Uber’s IPO filing can’t decide whether it loves or hates Travis Kalanick, and it’s pretty awkward

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Uber’s IPO filing can’t decide whether it loves or hates Travis Kalanick, and it’s pretty awkward

Travis Kalanick’s name appears a total of 13 times in Uber’s IPO prospectus.

But the cofounder and former CEO of Uber appears many more times, if you read between the lines of the company’s S-1 filed on Thursday. And for the most part, it seems, he’s there to serve as a punching bag.

The 300-page IPO prospectus seeks to convince investors that the ride hailing company is a well-managed operation, free of the chaos and problems that plagued it a couple years ago — back when Kalanick was in charge.

“We are on a new path forward with the hiring of our Chief Executive Officer Dara Khosrowshahi in September 2017 following many challenges regarding our culture, workplace practices, and reputation,” Uber says towards the beginning of the document.

“It’s a new day at Uber,” the document declares.

An entire section labeled “Conduct and Culture” includes categories like “Tone at the Top” and refers to efforts to “fundamentally reform our workplace culture.”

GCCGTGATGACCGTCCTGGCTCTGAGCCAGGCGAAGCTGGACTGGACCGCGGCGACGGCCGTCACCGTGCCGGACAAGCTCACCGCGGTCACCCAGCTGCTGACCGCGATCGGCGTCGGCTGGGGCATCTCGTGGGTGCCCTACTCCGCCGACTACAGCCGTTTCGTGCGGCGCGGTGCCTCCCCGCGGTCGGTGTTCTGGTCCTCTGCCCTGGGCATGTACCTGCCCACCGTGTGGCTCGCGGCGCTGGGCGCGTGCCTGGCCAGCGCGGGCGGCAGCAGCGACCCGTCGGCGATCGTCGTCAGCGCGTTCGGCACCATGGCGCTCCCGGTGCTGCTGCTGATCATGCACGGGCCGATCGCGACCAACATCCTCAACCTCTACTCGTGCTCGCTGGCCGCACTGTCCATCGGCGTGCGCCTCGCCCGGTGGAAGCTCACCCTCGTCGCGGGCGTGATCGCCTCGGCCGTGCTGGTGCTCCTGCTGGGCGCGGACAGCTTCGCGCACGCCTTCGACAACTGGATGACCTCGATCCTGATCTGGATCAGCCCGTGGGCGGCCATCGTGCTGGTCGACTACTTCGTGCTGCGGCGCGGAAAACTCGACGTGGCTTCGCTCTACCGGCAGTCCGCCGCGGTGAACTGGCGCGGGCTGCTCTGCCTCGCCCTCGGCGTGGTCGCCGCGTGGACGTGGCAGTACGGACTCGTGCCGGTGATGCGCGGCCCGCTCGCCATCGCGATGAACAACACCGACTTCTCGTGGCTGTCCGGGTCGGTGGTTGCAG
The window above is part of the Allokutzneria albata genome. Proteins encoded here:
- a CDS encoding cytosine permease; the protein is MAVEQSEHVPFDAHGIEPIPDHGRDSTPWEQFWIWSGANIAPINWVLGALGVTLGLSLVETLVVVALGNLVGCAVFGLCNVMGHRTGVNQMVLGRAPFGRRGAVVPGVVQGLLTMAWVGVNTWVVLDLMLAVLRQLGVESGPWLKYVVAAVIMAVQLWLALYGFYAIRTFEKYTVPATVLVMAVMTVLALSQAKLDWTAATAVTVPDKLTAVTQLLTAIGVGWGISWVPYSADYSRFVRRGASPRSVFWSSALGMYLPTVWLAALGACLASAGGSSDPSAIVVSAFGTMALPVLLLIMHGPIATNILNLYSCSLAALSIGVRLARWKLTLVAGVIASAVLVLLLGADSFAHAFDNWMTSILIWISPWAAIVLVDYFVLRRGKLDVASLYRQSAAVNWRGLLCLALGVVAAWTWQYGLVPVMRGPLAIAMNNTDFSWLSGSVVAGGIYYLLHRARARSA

“We have made tremendous progress in creating a program that is designed to prevent and detect violations of corporate policy, law, and regulations,” it says.

Kalanick served as Uber’s CEO from 2010 to 2017, turning the ride-hailing company into the unstoppable juggernaut worth nearly $70 billion. But the company was rocked by a series of scandals on his watch, including accusations of sexual harassment and a toxic work culture, a high-profile trade theft lawsuit, and reports of operations designed to deceive regulators.

Dancing the Travis two-step

Khosrowshahi, the CEO who replaced Kalanick, indirectly refers to his predecessor’s legacy in a personal letter to investors that acknowledges “missteps along the way.”

It must make for awkward reading for Kalanick, given that he’s still a member of the company’s board of directors.

And it’s a delicate needle for Uber to thread, since the company must also praise Kalanick and sell him to investors as a desirable member of the board.

“Mr. Kalanick was selected to serve on our board of directors because of his experience as one of the co-founders and early leaders of our company, and as such, his extensive knowledge of our business, and his innovation, technology, and high-growth experience, as well as his consumer and digital experience,” the Uber S-1 says in Kalanick’s director bio.

Depending on which part of the S-1 you read, Kalanick’s experience as an “early leader” of the company is either a feature or a bug. Maybe that’s the truest hallmark of a tech company.

More on Uber’s massive IPO:

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